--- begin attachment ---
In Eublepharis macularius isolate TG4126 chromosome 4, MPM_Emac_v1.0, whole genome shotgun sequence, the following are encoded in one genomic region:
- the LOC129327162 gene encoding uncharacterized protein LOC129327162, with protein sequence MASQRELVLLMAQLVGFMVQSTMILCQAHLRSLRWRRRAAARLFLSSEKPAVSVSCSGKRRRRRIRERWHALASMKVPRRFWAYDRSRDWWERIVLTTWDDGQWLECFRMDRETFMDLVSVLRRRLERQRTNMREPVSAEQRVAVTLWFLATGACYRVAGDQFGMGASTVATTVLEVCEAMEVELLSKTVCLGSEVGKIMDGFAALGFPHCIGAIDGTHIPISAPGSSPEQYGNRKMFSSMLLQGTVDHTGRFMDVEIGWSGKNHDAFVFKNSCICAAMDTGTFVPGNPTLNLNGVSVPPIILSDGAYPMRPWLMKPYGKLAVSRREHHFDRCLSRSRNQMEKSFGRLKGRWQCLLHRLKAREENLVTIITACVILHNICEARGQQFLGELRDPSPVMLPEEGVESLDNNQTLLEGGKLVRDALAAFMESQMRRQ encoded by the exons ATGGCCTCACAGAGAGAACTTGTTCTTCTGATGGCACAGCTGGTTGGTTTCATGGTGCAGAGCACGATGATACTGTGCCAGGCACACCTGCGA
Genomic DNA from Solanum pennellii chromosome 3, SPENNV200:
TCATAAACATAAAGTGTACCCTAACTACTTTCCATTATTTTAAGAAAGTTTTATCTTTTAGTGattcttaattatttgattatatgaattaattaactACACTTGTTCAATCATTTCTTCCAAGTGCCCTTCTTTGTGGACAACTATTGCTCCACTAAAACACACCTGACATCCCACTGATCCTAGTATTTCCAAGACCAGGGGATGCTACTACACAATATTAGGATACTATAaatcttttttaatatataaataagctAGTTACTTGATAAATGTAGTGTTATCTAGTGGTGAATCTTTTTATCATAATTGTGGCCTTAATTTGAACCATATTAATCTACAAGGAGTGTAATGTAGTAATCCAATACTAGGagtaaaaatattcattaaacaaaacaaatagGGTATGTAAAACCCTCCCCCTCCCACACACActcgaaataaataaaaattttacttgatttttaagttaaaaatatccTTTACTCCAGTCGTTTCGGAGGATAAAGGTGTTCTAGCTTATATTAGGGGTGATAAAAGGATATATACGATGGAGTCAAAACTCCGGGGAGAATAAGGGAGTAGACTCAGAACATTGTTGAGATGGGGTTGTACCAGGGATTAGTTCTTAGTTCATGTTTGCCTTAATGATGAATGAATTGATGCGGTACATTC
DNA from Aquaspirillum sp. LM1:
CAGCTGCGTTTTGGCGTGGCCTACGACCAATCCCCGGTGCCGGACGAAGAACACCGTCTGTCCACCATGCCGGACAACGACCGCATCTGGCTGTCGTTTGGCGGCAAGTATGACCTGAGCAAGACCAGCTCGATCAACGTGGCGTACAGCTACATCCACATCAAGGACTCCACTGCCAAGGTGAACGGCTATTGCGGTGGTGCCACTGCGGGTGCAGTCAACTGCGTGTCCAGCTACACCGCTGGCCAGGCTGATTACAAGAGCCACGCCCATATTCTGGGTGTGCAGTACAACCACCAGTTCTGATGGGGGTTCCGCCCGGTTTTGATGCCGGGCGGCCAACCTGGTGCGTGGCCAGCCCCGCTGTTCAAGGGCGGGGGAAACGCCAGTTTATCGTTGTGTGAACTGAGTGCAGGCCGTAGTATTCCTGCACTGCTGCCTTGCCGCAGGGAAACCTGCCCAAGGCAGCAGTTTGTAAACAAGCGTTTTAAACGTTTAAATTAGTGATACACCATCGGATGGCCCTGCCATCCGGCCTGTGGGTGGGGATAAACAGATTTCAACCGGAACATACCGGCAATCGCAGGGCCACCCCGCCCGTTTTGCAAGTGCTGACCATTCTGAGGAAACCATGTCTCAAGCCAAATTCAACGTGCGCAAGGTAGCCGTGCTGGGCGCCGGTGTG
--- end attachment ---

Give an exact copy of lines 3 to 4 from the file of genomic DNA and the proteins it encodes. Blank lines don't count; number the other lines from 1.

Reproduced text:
Genomic DNA from Solanum pennellii chromosome 3, SPENNV200:
TCATAAACATAAAGTGTACCCTAACTACTTTCCATTATTTTAAGAAAGTTTTATCTTTTAGTGattcttaattatttgattatatgaattaattaactACACTTGTTCAATCATTTCTTCCAAGTGCCCTTCTTTGTGGACAACTATTGCTCCACTAAAACACACCTGACATCCCACTGATCCTAGTATTTCCAAGACCAGGGGATGCTACTACACAATATTAGGATACTATAaatcttttttaatatataaataagctAGTTACTTGATAAATGTAGTGTTATCTAGTGGTGAATCTTTTTATCATAATTGTGGCCTTAATTTGAACCATATTAATCTACAAGGAGTGTAATGTAGTAATCCAATACTAGGagtaaaaatattcattaaacaaaacaaatagGGTATGTAAAACCCTCCCCCTCCCACACACActcgaaataaataaaaattttacttgatttttaagttaaaaatatccTTTACTCCAGTCGTTTCGGAGGATAAAGGTGTTCTAGCTTATATTAGGGGTGATAAAAGGATATATACGATGGAGTCAAAACTCCGGGGAGAATAAGGGAGTAGACTCAGAACATTGTTGAGATGGGGTTGTACCAGGGATTAGTTCTTAGTTCATGTTTGCCTTAATGATGAATGAATTGATGCGGTACATTC